Review: My Boyfriend Barfed in My Handbag, and Other Things You Can’t Ask Martha

Title: My Boyfriend Barfed in my Handbag…And Other Things You Can’t Ask Martha
Author: Jolie Kerr
Page Count: 256 pages
Publisher: Plume
Genre: Nonfiction
Copy for review obtained via the public library

Back Cover Summary:
The author of the hit column “Ask a Clean Person” offers a hilarious and practical guide to cleaning up life’s little emergencies

Life is filled with spills, odors, and those oh-so embarrassing stains you just can’t tell your parents about. And let’s be honest: no one is going to ask Martha Stewart what to do when your boyfriend barfs in your handbag.

Thankfully, Jolie Kerr has both staggering cleaning knowledge and a sense of humor. With signature sass and straight talk, Jolie takes on questions ranging from the basic—how do I use a mop? —to the esoteric—what should I do when bottles of homebrewed ginger beer explode in my kitchen.

My Boyfriend Barfed in My Handbag proves that even the most nightmarish cleaning conundrums can be solved with a smile, the right supplies, and a little music.

I don’t honestly remember where I first heard about this book but I’m glad I read it because it was super fun!  I know, I know, the phrase “super fun” isn’t one you’re likely to associate with a book about cleaning and stain removal and all that jazz, but it’s totally the truth!

The book tackles a variety of topics, from which cleaner is best for which surface, to stain removal (and I do mean stain removal- if it comes out of an organism, Jolie Kerr talks about how to get it off your stuff,) to laundry strategies for various fabrics, to getting rid of odors, to sanitizing surfaces, the list goes on. There are plenty of charts that organize the information for easy reference later, and plenty of letters to the author that lay out the kind of nasty, nasty messes that people need to clean up.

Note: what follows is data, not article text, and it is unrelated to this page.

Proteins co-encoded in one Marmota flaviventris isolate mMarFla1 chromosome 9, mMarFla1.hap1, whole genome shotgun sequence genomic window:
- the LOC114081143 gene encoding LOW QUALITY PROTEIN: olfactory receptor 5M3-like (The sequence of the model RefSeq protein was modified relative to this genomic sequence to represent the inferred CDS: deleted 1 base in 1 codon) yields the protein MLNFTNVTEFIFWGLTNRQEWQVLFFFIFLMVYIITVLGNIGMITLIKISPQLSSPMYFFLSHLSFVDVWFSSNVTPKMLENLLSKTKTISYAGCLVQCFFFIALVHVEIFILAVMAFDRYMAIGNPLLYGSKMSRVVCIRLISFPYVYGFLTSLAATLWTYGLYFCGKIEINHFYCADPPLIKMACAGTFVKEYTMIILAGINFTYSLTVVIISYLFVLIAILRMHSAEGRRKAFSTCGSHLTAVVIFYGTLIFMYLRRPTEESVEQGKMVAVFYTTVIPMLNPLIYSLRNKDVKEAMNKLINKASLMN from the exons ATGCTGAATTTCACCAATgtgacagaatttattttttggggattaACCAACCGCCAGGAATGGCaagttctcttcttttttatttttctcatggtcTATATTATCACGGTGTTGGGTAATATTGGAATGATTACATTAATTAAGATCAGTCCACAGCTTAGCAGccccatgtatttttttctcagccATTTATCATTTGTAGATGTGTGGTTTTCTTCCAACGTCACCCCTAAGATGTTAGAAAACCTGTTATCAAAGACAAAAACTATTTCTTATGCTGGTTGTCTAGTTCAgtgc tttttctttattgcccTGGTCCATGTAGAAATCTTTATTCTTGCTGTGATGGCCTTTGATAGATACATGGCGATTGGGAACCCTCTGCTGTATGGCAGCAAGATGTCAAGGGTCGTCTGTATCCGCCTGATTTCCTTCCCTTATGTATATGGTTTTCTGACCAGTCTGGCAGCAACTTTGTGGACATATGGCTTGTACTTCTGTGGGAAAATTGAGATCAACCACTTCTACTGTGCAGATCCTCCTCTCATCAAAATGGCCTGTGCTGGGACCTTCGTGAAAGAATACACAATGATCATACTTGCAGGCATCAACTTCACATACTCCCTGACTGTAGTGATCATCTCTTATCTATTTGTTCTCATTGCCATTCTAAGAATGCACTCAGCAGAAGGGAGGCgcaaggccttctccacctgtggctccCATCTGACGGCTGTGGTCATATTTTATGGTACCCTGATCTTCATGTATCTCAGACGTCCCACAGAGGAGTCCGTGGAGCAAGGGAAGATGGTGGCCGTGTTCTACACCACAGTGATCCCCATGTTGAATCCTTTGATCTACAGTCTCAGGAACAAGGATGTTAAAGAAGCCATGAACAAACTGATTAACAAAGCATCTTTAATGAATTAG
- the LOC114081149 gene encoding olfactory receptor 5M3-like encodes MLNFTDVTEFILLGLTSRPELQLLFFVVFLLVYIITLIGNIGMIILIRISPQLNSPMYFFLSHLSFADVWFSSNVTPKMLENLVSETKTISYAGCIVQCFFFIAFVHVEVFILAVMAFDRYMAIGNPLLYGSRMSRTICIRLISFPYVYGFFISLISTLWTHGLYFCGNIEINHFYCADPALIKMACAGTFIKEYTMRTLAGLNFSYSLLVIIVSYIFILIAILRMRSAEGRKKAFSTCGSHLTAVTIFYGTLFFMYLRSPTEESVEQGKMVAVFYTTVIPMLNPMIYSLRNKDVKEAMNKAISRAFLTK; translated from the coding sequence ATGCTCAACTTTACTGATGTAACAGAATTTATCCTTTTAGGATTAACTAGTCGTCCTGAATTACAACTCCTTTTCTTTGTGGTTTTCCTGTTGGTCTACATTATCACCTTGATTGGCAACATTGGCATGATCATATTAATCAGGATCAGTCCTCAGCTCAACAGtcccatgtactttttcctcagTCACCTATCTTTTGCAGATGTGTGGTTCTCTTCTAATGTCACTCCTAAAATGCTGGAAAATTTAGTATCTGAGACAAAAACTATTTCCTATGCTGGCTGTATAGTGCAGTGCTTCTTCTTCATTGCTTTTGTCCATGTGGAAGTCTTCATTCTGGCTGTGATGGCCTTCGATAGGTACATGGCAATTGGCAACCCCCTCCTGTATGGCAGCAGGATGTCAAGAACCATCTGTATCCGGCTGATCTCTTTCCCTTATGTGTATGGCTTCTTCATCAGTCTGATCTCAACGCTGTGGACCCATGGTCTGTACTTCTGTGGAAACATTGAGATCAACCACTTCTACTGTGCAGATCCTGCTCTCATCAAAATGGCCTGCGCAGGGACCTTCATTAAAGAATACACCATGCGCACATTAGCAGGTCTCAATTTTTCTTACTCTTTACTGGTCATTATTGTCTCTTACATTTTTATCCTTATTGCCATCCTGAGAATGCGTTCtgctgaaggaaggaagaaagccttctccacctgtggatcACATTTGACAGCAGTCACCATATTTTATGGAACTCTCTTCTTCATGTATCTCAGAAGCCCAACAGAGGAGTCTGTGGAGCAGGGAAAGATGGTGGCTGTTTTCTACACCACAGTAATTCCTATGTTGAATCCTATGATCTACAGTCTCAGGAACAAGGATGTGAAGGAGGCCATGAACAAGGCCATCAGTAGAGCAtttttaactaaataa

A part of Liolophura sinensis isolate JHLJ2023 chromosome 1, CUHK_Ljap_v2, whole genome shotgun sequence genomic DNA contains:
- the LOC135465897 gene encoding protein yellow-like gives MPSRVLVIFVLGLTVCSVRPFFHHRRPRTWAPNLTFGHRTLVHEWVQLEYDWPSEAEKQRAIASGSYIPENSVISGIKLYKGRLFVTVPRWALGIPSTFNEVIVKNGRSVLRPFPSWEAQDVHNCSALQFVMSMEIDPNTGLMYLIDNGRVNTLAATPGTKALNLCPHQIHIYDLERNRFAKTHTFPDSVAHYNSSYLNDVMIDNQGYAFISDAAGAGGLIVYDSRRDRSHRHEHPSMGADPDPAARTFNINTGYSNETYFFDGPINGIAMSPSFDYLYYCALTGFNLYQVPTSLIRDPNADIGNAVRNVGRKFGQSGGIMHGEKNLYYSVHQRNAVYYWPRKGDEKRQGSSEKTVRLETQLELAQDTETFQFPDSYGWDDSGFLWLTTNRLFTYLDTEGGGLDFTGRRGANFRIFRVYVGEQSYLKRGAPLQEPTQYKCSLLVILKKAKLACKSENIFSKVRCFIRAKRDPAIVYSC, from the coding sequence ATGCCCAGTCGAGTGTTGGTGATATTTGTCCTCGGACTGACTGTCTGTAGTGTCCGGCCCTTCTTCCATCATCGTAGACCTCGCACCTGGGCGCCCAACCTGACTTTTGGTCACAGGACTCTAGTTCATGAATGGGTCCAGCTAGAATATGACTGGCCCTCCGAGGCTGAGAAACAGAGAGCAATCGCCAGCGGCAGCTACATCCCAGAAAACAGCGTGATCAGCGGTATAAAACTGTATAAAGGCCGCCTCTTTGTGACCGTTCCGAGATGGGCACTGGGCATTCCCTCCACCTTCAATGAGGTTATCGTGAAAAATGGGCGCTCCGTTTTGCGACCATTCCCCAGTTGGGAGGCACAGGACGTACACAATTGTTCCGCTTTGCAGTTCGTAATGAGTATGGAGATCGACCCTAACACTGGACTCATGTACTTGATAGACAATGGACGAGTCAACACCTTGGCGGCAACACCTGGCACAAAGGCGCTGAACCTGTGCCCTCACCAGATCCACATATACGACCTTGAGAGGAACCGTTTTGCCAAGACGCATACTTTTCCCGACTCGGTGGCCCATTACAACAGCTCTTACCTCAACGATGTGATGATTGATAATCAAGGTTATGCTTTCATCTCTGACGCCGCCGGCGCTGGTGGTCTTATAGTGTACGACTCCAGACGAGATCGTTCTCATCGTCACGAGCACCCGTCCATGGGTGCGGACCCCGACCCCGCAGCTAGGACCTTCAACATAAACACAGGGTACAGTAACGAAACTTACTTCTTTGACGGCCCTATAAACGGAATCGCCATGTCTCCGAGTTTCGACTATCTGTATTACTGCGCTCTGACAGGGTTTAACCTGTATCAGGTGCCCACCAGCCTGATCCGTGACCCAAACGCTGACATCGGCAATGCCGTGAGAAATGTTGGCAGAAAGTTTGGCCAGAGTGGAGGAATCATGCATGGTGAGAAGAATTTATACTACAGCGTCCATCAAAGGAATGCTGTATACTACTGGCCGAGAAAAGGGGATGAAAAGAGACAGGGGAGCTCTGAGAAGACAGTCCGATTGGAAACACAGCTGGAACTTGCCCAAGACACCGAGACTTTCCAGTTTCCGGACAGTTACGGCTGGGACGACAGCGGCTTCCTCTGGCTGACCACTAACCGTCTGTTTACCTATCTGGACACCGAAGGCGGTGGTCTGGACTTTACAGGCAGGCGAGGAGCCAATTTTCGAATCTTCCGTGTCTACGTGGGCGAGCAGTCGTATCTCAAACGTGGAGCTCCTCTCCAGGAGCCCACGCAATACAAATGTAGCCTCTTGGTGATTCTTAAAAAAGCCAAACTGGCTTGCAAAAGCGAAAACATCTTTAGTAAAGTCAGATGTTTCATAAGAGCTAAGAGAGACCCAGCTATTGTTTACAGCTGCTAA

This would be a great book to give to someone who’s now in charge of their own chores- first apartment, etc. It’s written in such a style that a person wouldn’t be offended by getting a book on how to clean (there’s never a moment where a person feels like they’re dirty) and this is an area where you don’t know this information until the situation is at hand, so to speak (how do you get nail polish out of carpet anyway?)

A big part of that is the writing is effervescent and fun, and the tone is lighthearted throughout- people are nasty, it’s true, and the important part is to get the mess taken care of, isn’t it?

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